In the bush not being consumed, we already have a nonverbal way of God saying don’t be afraid, because we won’t be burnt up.
In Exodus 3.4 we begin to see prayer as a conversation started by God. Moses played his part – might just be curiosity. God will use whatever it takes to get us home. God calls Moses by name. Moses is one of the few biblical leaders whose name God doesn’t change. God is speaking to Moses, as he is, by his truth.
Moses answers and God says this is holy ground – What makes it Holy? Because God is here. So right here and right now God is present, so, every time and every place is holy.
Moses is told to take his shoes off “for the place on which you are standing is holy ground.” – Why? It’s just Horeb, where he’s grazed the sheep many time. It is holy because God is there! Right here and now. When we are seeking God, seeking to grow in a life of prayer, God is always here and now. What does that say about here and now? It’s holy. It can be in a supermarket. We really have to work to overcome the notion that holiness is confined in certain times and places that God is confined to. God is not confined. Our imaginations might be confined, but God is not. So right here and right now is always holy ground. If we really want to become people who pray without ceasing, we want to grow into an appreciation of that fact. But God is saying “Be careful.” God is never Moses’ buddy. They have a very close mutual friendship, but never a friendship of equals. In the Rule, Benedict speaks of Christ and with us, but always a little above, beyond us.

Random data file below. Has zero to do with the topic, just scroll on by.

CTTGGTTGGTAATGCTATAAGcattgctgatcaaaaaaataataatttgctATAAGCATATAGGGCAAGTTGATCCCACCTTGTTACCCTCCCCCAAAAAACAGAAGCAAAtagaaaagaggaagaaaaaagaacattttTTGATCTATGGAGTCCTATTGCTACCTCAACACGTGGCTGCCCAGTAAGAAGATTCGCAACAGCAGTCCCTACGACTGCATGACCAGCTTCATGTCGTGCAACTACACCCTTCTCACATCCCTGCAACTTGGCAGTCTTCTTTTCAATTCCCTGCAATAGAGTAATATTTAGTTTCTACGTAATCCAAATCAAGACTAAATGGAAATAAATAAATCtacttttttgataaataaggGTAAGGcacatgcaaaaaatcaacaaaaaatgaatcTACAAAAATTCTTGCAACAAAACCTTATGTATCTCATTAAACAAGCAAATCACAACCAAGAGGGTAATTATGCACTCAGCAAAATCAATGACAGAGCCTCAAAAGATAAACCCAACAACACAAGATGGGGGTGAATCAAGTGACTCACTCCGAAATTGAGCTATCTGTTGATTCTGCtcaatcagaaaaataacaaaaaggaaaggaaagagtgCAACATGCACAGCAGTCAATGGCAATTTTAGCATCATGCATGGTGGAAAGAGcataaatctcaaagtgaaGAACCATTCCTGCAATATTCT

By taking off his shoes Moses becomes an Icon of stability. Sr. Genevieve asked us to think about that for next time.